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Iced sidelines controversy in '75 AFC Championship lives on

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While their most recent controversy has the Patriots in hot water, very, very, cold water that turned to ice was the big controversy when Pittsburgh hosted Oakland in the '75 AFC Championship.

"It's the same for both teams."

Al Davis didn't buy commissioner Pete Rozelle's attempt to soothe his anger for a second.

The Raiders owner was sure Pittsburgh intentionally iced the sidelines inside Three Rivers Stadium in the 24 hours leading up to the 1975 AFC Championship Game between Oakland and Pittsburgh.

Legend has it that the tarp that covered the Three Rivers Stadium turf leaked the night before the game. Coincidentally, it rained that night, and the rain that seeped through the tarp froze into ice by the following morning. While the entire field was compromised, the worst part of the field was outside of the hash marks. The iced sidelines made for a treacherous day for wide receivers in regards to not only being productive, but staying safe against the physical defensive backs of the Steelers and Raiders.

While the iced sidelines and 18 degree weather neutralized both teams passing attacks, Davis and the Raiders always felt that the Steelers purposely froze the field to stonewall Oakland's vertical passing attack, led by quarterback Ken Stabler and receivers Cliff Branch and Fred Biletnikoff. Branch had victimized Pittsburgh a year earlier in the AFC Championship in Oakland, hauling in nine passes for 186 and a touchdown that saw him beat Hall of Fame defensive back Mel Blount.

The ice, and the Steelers defense, held Oakland's passing game in check. Stabler suffered through an 18-of-42 passing day that included two picks, both compliments of Steelers safety Mike Wagner. Branch was held to two catches for 56 yards.

"Every time I'd take off, I'd slip," Branch said at the time to the Pittsburgh Post-Gazette. "The coverage wasn't a problem. It was the field."

The field wasn't as big of a problem for Steelers receiver Lynn Swann. The Raiders vicious secondary was, led by Jack Tatum and George Atkinson. It was Atkinson's forearm to Swann's head that knocked No.88 out of the game, leading to the iconic scene of Joe Greene, bad arm and all, trying to carry the unconscious Swann off the field.

Ironically, it would be another Steelers wide receiver that would deliver the critical blow. With the Steelers ahead 3-0 in the fourth quarter, John Stallworth took out two Raiders that freed up Franco Harris on his 25 yard touchdown run. After Oakland trimmed the deficit to 10-7, Stallworth pulled down a 20 yard touchdown pass from Terry Bradshaw that appeared to put the game on ice.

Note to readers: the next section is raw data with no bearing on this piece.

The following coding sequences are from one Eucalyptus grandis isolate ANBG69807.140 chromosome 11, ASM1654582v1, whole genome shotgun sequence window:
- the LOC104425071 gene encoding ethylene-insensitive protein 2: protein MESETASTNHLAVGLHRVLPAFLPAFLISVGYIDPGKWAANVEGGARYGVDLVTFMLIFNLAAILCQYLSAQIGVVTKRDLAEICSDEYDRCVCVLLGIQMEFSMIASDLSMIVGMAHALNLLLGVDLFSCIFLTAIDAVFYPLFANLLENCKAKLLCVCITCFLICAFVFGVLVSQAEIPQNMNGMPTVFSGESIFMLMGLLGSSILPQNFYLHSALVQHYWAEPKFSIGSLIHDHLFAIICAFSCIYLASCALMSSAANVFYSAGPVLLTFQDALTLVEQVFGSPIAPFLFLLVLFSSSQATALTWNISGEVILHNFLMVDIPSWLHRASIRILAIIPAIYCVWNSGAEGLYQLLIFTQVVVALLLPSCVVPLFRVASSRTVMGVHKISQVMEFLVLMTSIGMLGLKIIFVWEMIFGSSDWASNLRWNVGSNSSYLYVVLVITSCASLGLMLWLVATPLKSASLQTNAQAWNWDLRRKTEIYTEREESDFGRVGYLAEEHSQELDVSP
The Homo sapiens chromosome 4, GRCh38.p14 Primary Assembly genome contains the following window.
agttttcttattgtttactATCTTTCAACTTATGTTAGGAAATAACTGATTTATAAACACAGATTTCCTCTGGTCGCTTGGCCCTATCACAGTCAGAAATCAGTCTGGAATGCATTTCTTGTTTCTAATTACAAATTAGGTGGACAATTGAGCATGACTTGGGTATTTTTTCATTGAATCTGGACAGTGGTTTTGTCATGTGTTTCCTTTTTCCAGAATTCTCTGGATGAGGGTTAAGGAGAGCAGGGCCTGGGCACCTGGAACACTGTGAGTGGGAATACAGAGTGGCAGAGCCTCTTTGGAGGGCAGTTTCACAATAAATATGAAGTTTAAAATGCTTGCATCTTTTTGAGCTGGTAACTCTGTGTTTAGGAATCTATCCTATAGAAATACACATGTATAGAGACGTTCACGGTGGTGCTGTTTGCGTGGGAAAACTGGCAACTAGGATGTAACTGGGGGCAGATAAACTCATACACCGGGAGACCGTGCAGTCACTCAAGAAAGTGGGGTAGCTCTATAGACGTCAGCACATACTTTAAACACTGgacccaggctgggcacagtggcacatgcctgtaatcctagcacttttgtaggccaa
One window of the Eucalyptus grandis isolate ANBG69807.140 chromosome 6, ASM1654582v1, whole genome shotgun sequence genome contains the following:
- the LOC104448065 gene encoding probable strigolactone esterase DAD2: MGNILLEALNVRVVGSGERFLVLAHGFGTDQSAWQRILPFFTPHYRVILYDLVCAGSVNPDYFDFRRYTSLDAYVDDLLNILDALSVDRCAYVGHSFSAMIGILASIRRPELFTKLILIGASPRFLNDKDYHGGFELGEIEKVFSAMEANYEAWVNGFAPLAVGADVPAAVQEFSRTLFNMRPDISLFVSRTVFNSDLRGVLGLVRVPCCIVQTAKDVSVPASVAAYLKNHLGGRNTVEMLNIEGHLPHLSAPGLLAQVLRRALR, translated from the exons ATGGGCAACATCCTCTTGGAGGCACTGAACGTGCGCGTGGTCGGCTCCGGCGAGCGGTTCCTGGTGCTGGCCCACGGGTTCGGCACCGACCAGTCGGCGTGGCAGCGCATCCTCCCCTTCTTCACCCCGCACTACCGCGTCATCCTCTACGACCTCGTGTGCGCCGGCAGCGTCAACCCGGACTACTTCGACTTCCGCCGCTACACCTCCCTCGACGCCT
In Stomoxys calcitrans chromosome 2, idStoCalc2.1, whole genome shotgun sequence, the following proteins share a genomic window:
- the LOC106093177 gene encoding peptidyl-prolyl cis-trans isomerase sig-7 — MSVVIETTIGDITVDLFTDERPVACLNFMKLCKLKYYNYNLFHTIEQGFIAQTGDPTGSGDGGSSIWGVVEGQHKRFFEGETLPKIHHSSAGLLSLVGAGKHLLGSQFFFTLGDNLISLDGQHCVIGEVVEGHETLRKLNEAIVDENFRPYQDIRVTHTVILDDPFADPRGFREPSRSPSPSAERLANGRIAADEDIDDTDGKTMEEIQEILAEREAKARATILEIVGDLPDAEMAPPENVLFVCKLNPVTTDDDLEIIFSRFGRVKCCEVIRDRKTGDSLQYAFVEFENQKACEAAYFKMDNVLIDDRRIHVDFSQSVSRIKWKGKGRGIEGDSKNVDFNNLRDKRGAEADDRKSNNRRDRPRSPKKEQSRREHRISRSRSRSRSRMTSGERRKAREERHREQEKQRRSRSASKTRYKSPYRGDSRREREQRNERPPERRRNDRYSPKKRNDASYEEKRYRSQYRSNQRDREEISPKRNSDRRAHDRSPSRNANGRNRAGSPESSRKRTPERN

"The elements were the big factor," Bradshaw told the Post-Gazette following the game. "It was slippery, and we were frozen. I was losing the feeling in my fingers."

Despite the nine point deficit and the horrid conditions, the Raiders battled back. As the late Dwight White said years later, "You never went to bed early during a Raiders game."

After kicking a field goal to inch closer, Oakland got one last chance at victory with seconds remaining. But Stabler's 37-yard pass to Branch on the game's final play fell 15 yards shy of the end zone.

The contest, a hockey game in cleats, featured 12 turnovers, 12 punts, and bad feelings from the Raiders that continues to this day. Nearly 40 years later, the question still lingers whether or not the Steelers intentionally froze the field prior to the game. If the Steelers did indeed freeze the field, would it have been poetic justice? We're talking about the Raiders after all, the team that played with hard molded casts as pads (and would wear the same colored pads as their jerseys-as coach John Madden revealed years later-so that the referees couldn't see their linemen holding) and, per former Raiders linebacker Matt Millen, the team motto was: "Rule No.1, cheating is encouraged. Rule No.2, see Rule No.1"

For the record, I don't think Pittsburgh iced the field intentionally. The Steelers, a proud team led by Joe Greene and Andy Russell, wouldn't have wanted any advantages other than the ones possessed by their superior talent over an opponent. They wouldn't have stooped to the Raiders' putrid level of sportsmanship. The Steelers were good enough to win on their own and without gimmicks, and showed it in that game throughout the decade.

Unlike the Patriots' most recent scandal (which the NFL confirmed Wednesday that the Patriots did indeed cheat by deflating 11 of their 12 game balls), we may never know the truth of what occurred on that cold Saturday night in Pittsburgh. We do know what happened the next day, and fortunately for Steelers fans, the 16-10 victory was just another chapter on the way to football immortality.